Next Tuesday, Manhattan Community Board 11 will take up the extension of protected bike lanes on First and Second Avenue up to 125th Street in East Harlem. This is the critical safety project that the owners of Patsy’s Pizzeria and Milk Burger tried to derail at a recent CB 11 meeting by claiming that it would make asthma rates worse.
The protected bike lane proposal has a long history at CB 11. After the city backed off its initial promise to extend the East Side bike lanes to 125th Street in 2010, residents came out to a community board meeting and demanded to know why DOT wasn’t giving them the same safety improvements that downtown neighborhoods received. Supporters of the project persisted, delivering thousands of handwritten letters to City Hall laying out why protected bike lanes and pedestrian refuges will benefit East Harlem. When DOT came back to the community board this year with plans to build the project next spring, the proposal passed 47-3.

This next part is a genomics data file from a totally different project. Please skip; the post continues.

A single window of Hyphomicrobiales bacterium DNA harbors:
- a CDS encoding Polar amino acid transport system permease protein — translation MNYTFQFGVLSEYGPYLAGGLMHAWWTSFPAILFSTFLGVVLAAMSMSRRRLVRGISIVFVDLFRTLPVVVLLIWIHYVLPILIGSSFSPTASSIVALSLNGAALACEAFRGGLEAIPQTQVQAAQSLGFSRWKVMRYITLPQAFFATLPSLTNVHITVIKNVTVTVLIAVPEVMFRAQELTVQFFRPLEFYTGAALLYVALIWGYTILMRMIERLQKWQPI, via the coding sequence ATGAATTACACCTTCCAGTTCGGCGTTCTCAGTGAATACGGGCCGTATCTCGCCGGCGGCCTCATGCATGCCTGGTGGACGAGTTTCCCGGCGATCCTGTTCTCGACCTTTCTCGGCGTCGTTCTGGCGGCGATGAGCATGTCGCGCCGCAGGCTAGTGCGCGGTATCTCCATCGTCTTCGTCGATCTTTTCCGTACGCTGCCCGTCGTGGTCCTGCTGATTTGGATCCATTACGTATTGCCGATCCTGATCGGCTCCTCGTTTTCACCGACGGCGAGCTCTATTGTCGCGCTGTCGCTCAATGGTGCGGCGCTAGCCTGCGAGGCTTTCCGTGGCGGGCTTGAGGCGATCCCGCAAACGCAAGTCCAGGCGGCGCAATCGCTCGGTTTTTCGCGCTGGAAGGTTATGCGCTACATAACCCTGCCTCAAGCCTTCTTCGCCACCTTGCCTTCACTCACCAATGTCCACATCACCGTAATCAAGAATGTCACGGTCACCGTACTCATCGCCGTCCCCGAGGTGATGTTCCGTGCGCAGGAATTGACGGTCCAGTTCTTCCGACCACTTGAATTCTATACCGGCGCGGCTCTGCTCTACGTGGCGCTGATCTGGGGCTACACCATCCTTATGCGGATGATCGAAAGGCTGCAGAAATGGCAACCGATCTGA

Taming the dangerously wide avenues didn’t sit well with the owners of Patsy’s and Milk Burger — Frank Brija and Erik Mayor. Both men sit on the community board and were able to engineer a vote to rescind the earlier approval of the lane. Brija and Mayor claimed, among other things, that devoting more space to biking would lead to worse asthma rates in the neighborhood.
Council Member Melissa Mark-Viverito strongly backs the project, as does CB 11 chair Matthew Washington, and residents who worked hard to bring safer streets to their neighborhood aren’t giving up.
If you would like to speak up about why reclaiming space from traffic on extra-wide streets is healthy for East Harlem, here’s where to go:
Tuesday, December 6 at 6 p.m.
Taino Towers, 240 E. 123rd Street (between 2nd and 3rd Avenues)
Red Carpet Theatre, 1st floor